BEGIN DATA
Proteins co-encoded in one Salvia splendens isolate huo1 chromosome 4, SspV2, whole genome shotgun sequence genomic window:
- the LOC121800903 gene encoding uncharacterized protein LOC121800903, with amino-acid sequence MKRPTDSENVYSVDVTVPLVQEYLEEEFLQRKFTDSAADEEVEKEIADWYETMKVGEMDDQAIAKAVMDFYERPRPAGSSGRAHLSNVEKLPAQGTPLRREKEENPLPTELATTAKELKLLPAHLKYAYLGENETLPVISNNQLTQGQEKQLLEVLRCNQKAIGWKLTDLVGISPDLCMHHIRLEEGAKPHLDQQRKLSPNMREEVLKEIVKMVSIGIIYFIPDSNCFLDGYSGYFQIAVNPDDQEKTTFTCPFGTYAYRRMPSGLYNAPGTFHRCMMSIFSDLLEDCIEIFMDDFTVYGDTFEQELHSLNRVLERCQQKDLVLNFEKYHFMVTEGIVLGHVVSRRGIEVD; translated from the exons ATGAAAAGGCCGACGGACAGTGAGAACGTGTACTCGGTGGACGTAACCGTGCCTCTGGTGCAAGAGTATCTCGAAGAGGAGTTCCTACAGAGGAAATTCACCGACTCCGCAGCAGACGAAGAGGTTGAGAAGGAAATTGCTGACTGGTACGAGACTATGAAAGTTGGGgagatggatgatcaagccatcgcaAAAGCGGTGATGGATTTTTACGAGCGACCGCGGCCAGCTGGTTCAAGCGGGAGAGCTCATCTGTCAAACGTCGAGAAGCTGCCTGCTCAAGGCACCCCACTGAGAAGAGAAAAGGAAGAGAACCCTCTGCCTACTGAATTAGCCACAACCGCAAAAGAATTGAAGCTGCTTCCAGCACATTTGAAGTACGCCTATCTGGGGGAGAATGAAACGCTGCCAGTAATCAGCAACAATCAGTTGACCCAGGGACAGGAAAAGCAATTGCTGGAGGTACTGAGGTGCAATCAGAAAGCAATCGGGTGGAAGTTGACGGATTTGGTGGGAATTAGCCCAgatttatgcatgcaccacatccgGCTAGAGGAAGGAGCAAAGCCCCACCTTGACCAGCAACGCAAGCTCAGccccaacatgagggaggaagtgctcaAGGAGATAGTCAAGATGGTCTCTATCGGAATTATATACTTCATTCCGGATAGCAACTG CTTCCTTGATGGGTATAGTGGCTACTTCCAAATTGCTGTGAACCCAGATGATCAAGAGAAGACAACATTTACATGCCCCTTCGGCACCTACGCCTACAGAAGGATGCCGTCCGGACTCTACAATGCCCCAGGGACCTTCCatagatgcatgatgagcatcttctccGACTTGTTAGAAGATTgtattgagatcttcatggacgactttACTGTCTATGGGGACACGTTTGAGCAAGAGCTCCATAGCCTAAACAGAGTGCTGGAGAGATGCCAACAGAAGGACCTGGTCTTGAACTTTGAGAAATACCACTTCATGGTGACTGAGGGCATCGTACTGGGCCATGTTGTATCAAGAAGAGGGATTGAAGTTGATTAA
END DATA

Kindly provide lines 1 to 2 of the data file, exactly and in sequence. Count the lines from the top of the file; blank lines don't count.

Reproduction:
Proteins co-encoded in one Salvia splendens isolate huo1 chromosome 4, SspV2, whole genome shotgun sequence genomic window:
- the LOC121800903 gene encoding uncharacterized protein LOC121800903, with amino-acid sequence MKRPTDSENVYSVDVTVPLVQEYLEEEFLQRKFTDSAADEEVEKEIADWYETMKVGEMDDQAIAKAVMDFYERPRPAGSSGRAHLSNVEKLPAQGTPLRREKEENPLPTELATTAKELKLLPAHLKYAYLGENETLPVISNNQLTQGQEKQLLEVLRCNQKAIGWKLTDLVGISPDLCMHHIRLEEGAKPHLDQQRKLSPNMREEVLKEIVKMVSIGIIYFIPDSNCFLDGYSGYFQIAVNPDDQEKTTFTCPFGTYAYRRMPSGLYNAPGTFHRCMMSIFSDLLEDCIEIFMDDFTVYGDTFEQELHSLNRVLERCQQKDLVLNFEKYHFMVTEGIVLGHVVSRRGIEVD; translated from the exons ATGAAAAGGCCGACGGACAGTGAGAACGTGTACTCGGTGGACGTAACCGTGCCTCTGGTGCAAGAGTATCTCGAAGAGGAGTTCCTACAGAGGAAATTCACCGACTCCGCAGCAGACGAAGAGGTTGAGAAGGAAATTGCTGACTGGTACGAGACTATGAAAGTTGGGgagatggatgatcaagccatcgcaAAAGCGGTGATGGATTTTTACGAGCGACCGCGGCCAGCTGGTTCAAGCGGGAGAGCTCATCTGTCAAACGTCGAGAAGCTGCCTGCTCAAGGCACCCCACTGAGAAGAGAAAAGGAAGAGAACCCTCTGCCTACTGAATTAGCCACAACCGCAAAAGAATTGAAGCTGCTTCCAGCACATTTGAAGTACGCCTATCTGGGGGAGAATGAAACGCTGCCAGTAATCAGCAACAATCAGTTGACCCAGGGACAGGAAAAGCAATTGCTGGAGGTACTGAGGTGCAATCAGAAAGCAATCGGGTGGAAGTTGACGGATTTGGTGGGAATTAGCCCAgatttatgcatgcaccacatccgGCTAGAGGAAGGAGCAAAGCCCCACCTTGACCAGCAACGCAAGCTCAGccccaacatgagggaggaagtgctcaAGGAGATAGTCAAGATGGTCTCTATCGGAATTATATACTTCATTCCGGATAGCAACTG CTTCCTTGATGGGTATAGTGGCTACTTCCAAATTGCTGTGAACCCAGATGATCAAGAGAAGACAACATTTACATGCCCCTTCGGCACCTACGCCTACAGAAGGATGCCGTCCGGACTCTACAATGCCCCAGGGACCTTCCatagatgcatgatgagcatcttctccGACTTGTTAGAAGATTgtattgagatcttcatggacgactttACTGTCTATGGGGACACGTTTGAGCAAGAGCTCCATAGCCTAAACAGAGTGCTGGAGAGATGCCAACAGAAGGACCTGGTCTTGAACTTTGAGAAATACCACTTCATGGTGACTGAGGGCATCGTACTGGGCCATGTTGTATCAAGAAGAGGGATTGAAGTTGATTAA